I finished the book this morning. (I'm not a slow reader, just got bogged down with other things, such as getting ready for my two-week trip to Costa Rica starting this Saturday!!!!!)
There's another discussion about this book elsewhere in the forum. There it seems there was a lot of debate about travel philosophy. This book isn't about travel philosophy, although Seth does have one, and his point of view stems from his view that the best travel experiences involve meeting people, and that the friendliness of people is inversely proportional to the number of tourists who visit the place. So he likes to seek out places to visit that have little or no tourist infrastructure at all.
There's a lot in this book that won't shock or surprise people. Much of it is common sense, and much overlaps with the things Rick talks about in Europe Through the Back Door. But I learned a few very valuable things:
- How to use online review sites (like TripAdvisor and Yelp) to get real factual information about a place rather than making decisions based on aggregated reviews.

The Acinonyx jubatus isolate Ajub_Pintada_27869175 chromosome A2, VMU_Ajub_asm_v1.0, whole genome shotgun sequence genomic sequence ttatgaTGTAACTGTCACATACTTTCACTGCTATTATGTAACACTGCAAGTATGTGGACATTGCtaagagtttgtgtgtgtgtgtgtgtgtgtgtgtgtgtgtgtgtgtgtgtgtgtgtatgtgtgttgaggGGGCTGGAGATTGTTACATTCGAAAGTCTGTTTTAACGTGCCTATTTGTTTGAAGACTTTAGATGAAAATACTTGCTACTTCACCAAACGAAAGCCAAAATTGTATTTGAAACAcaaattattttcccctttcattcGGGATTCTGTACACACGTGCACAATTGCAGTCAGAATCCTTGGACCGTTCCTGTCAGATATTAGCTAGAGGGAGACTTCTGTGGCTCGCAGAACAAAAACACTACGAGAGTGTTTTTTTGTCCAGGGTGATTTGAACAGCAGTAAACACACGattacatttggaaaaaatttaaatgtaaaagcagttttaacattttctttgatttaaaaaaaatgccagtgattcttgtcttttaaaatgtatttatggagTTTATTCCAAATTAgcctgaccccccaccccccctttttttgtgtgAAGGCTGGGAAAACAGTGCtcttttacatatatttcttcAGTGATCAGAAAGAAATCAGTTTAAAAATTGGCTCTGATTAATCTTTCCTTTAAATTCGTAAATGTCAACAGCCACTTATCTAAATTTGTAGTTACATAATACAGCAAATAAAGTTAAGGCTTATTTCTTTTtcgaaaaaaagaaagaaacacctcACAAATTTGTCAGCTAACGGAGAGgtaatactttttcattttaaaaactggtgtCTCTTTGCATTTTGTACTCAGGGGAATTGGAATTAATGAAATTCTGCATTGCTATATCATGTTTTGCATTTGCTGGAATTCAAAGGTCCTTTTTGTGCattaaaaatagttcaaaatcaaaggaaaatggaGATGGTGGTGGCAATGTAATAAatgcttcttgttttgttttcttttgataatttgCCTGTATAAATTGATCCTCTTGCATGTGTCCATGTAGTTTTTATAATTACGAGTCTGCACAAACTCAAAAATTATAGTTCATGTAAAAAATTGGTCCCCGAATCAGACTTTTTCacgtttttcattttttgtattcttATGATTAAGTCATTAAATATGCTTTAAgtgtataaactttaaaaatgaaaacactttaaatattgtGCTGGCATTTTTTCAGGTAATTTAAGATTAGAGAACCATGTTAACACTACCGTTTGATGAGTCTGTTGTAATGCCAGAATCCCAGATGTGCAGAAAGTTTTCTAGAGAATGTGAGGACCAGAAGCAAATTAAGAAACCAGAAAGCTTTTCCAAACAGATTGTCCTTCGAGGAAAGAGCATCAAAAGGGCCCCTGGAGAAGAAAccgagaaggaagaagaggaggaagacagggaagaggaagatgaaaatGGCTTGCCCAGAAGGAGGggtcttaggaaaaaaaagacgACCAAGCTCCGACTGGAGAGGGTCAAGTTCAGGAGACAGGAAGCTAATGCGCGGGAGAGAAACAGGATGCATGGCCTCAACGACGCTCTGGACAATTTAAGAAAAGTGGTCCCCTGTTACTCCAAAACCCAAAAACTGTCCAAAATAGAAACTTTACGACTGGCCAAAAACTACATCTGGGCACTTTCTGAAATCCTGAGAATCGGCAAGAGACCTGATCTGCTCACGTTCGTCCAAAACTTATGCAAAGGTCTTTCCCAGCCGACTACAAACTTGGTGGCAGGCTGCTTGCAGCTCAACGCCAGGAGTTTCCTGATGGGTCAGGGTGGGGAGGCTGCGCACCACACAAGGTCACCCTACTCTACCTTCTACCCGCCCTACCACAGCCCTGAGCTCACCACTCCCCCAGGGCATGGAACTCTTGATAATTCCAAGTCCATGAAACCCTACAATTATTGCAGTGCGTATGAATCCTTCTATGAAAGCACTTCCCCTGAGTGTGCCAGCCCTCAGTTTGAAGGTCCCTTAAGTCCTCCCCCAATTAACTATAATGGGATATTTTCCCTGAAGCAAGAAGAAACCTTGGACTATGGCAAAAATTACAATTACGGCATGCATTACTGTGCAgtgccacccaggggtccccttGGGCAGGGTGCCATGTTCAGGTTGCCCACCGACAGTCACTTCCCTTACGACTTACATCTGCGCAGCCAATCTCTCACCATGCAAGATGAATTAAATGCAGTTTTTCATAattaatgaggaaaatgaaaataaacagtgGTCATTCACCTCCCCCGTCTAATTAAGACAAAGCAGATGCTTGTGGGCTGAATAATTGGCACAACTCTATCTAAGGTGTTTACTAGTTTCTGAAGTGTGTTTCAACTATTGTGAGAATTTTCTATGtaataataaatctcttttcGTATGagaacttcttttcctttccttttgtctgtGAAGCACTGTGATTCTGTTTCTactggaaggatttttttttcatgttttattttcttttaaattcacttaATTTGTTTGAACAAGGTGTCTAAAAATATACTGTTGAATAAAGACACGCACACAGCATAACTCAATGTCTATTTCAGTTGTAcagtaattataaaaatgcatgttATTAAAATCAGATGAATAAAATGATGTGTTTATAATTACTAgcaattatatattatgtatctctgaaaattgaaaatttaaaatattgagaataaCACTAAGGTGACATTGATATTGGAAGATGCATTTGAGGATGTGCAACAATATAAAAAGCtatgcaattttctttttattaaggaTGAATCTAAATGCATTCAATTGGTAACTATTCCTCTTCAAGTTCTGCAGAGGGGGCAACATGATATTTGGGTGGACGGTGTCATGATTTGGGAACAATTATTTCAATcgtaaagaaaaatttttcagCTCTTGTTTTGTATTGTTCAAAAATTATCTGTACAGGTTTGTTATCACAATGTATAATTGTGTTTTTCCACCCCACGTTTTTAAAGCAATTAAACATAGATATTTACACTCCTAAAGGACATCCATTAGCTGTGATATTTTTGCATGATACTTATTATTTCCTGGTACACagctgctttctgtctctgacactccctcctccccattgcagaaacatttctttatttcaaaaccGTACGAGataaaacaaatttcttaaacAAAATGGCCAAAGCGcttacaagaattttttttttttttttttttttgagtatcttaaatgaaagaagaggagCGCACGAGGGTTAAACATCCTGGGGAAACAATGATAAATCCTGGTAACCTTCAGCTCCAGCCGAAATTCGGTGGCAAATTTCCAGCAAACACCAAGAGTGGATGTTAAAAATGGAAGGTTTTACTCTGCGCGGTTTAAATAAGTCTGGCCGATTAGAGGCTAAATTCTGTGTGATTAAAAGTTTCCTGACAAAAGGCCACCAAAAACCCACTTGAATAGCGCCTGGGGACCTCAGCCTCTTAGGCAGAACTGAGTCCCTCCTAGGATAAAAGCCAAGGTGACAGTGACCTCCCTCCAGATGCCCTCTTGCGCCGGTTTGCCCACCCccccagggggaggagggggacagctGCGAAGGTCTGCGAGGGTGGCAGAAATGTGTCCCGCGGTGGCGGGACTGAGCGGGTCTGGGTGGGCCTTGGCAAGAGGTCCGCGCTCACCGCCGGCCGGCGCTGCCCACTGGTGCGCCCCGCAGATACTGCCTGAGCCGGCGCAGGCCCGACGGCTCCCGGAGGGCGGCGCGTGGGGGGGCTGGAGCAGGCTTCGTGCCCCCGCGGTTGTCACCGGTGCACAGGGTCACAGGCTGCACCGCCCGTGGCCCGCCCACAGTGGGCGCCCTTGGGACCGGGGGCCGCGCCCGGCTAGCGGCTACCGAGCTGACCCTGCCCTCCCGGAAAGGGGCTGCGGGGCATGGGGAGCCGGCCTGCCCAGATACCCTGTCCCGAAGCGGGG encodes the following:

- Some good strategies for allowing chance and unplanned opportunities to alter travel plans
- How professional travel writers are given complimentary products and services in exchange for their reviews, and how that can't help but influence the review (because even if the writer is completely honest, the hotel or the restaurant knows who they are and makes sure they get the best possible experience).
- A sane approach to assessing risk when traveling (in spite of our complete and utter irrationality in calculating and reacting to danger).
- A smart strategy for relying less on technology and more on human interaction and being in the moment.
- Useful suggestions for minimizing the environmental and ecological impact of traveling.
Seth also travels to places with far far less tourist infrastructure than Rick does. Many of his stories are about Asia, Africa, and South America. Rick says he visits places and makes mistakes and figures things out so we all can visit those same places more efficiently. Seth does nothing of the sort. I can't imagine traveling to many of the places he has visited, like Tofo, Mozambique, or Quingeo, Ecuador. But his stories of visiting those places have stirred a curiosity in me to try to find places to go that aren't on my bucket list.
I also found the writing highly engaging. Seth doesn't shy away from telling the truth about questionable decisions he has made along the way. This I found refreshing.
If you're interested in reading travel books that aren't guide books, I recommend this one.